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CAE Inc. has a problem: Its shares have performed too well.

The Montreal-based company, which trains pilots on its flight simulators in more than 35 countries, has seen its share price surge 38 per cent since the start of the year. The rally has pushed the stock’s valuation well above its historical range, raising some concerns about future performance.

Two analysts responded to the rally by dialling back their enthusiasm for the stock over the past week, joining four others who are essentially sitting on the sidelines. Both Desjardins Securities and BMO Nesbitt Burns cut their recommendations to the equivalent of hold from buy.

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“Overall, while we remain bullish on CAE’s long-term prospects, we believe the stock is fairly valued,” Benoit Poirier, an analyst at Desjardins Securities, said in a note.

But the downgrades appear to be weighing on CAE, given that the stock has retreated a total of 6.2 per cent from last Friday’s intraday high – and the decline could set up the next buying opportunity.

The company is clearly enjoying the current infatuation that investors have with just about anything associated with airplane travel, amid the widely held belief that airlines are not as susceptible to economic downturns as they once were because there are fewer players competing for customers.

Recent deals appear to underscore this belief. Air Canada shares have risen fourfold over the past three years, and its bid for Transat A.T. Inc. last week lifted the national carrier’s share price to fresh record highs. Onex Corp. struck a deal last week to buy WestJet Airlines Ltd. at a 67-per-cent premium to its share price prior to the announcement.

CAE has other things going for it, though. While it competes with a number of companies, including L-3 Technologies Inc., a maker of defence systems, CAE has the world’s biggest market share in its particular niche. It added to its heft last year by snapping up Bombardier’s Business Aviation Training for US$645-million, its largest-ever acquisition.

Some observers believe that the two recent crashes of Boeing 737 Max planes may be putting an even greater emphasis on pilot training.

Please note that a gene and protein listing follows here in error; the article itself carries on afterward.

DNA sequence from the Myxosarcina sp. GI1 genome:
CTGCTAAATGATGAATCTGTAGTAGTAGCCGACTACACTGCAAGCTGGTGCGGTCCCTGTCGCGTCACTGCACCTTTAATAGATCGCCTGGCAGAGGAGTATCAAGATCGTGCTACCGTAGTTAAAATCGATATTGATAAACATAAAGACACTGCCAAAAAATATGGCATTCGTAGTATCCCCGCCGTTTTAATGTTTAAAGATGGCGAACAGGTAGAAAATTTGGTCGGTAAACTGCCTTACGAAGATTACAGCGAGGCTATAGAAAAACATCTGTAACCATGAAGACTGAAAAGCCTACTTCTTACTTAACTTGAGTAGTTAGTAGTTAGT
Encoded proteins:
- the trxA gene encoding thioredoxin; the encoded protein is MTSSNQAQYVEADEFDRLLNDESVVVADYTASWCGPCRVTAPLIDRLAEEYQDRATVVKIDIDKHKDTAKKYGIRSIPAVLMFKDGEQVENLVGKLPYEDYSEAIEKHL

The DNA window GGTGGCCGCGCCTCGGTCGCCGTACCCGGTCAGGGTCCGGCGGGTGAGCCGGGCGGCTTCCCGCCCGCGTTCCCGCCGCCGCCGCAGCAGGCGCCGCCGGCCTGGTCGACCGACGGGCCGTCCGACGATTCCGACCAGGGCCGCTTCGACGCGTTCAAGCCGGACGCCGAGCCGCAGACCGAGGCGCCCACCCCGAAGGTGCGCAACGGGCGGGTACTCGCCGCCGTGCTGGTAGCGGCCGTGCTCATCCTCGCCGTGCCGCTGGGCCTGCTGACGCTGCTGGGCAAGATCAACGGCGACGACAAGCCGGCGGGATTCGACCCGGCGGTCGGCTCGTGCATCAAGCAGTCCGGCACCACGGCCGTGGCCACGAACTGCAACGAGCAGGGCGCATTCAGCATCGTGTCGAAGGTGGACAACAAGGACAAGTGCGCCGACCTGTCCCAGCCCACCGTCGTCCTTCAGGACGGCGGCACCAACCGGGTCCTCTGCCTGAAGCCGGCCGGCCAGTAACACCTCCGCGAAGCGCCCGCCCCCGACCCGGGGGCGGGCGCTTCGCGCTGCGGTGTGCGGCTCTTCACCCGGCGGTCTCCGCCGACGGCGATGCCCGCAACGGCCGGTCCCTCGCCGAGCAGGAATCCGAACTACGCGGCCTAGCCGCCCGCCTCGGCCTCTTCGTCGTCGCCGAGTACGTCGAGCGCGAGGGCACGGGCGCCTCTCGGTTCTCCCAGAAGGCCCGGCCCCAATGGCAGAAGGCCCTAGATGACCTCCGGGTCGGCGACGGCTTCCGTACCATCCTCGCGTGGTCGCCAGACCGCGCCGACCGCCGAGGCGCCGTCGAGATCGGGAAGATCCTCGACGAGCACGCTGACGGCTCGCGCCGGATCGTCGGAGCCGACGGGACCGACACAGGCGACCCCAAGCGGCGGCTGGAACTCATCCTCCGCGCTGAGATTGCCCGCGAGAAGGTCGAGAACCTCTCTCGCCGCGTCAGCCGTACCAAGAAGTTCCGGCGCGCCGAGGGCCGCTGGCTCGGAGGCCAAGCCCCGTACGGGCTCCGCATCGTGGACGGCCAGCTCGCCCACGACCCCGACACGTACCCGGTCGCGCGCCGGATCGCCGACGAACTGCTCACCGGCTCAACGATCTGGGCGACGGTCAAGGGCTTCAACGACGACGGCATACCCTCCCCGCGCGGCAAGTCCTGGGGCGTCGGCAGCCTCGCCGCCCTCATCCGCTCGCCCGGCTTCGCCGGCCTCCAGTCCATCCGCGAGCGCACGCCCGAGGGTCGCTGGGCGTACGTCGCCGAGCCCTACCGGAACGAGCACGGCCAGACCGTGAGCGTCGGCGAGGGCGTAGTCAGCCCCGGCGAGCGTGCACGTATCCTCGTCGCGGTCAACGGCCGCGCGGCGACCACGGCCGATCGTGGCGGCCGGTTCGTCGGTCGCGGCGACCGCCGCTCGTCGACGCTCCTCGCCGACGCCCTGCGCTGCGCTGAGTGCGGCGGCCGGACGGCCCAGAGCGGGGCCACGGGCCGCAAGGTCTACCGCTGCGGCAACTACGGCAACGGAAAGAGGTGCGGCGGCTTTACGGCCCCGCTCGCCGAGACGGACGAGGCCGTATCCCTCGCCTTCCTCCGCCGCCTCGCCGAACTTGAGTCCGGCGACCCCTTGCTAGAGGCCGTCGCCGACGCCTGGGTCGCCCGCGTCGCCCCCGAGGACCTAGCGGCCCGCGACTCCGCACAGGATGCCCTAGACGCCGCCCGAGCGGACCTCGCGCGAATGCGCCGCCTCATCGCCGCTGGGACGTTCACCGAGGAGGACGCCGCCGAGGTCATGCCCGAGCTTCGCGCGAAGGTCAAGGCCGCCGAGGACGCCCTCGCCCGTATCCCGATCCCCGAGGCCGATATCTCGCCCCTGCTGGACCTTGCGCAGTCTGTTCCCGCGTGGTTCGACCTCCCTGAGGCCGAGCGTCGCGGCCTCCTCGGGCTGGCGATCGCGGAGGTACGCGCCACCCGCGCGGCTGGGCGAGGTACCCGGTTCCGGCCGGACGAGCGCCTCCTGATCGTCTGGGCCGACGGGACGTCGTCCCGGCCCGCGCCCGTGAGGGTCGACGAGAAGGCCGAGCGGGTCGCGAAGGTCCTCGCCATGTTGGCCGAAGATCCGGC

What’s more, CAE is capturing secular growth as global air-travel expansion increases the need for more pilots, and airlines are happy to outsource the training to save costs.

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Some of the forecasts here are staggering: According to the consultancy ICF International, airlines will need to recruit and train 440,000 pilots over the next 20 years (factoring in growth and turnover because of retirement). Boeing Co. pegs the number even higher, at 790,000 – not a bad figure to mull when you consider that CAE is the largest civil aviation training and simulation company in the world.

At the same time, the company’s downside exposure to the global economy is becoming increasingly limited because of more recurring revenue from multiyear training contracts, rather than hardware sales. According to Kevin Chiang, an analyst at CIBC World Markets, CAE’s operating income fell about 60 per cent in the aftermath of the 2001 recession, but just 14 per cent (from peak to trough) during the financial crisis a decade ago.

“Since the financial crisis, CAE has further improved its sales mix, suggesting that its revenue base should be even less cyclical during the next downturn,” Mr. Chiang said in a note.

Add the fact that CAE reported a year-over-year earnings-per-share gain of 55 per cent in its fiscal fourth-quarter report last week (after one-time adjustments) – beating analysts’ expectations – and you can see why the stock’s valuation has exploded.

The price-to-earnings ratio rose to a high of 28.4 last week. That’s the highest valuation for the stock in at least 10 years and up from a recent low of just more than 17 times earnings in July, 2016, according to Bloomberg.

The long-term outlook for CAE is good. But patient investors might want to wait for the current euphoria to fade a bit more before jumping in.

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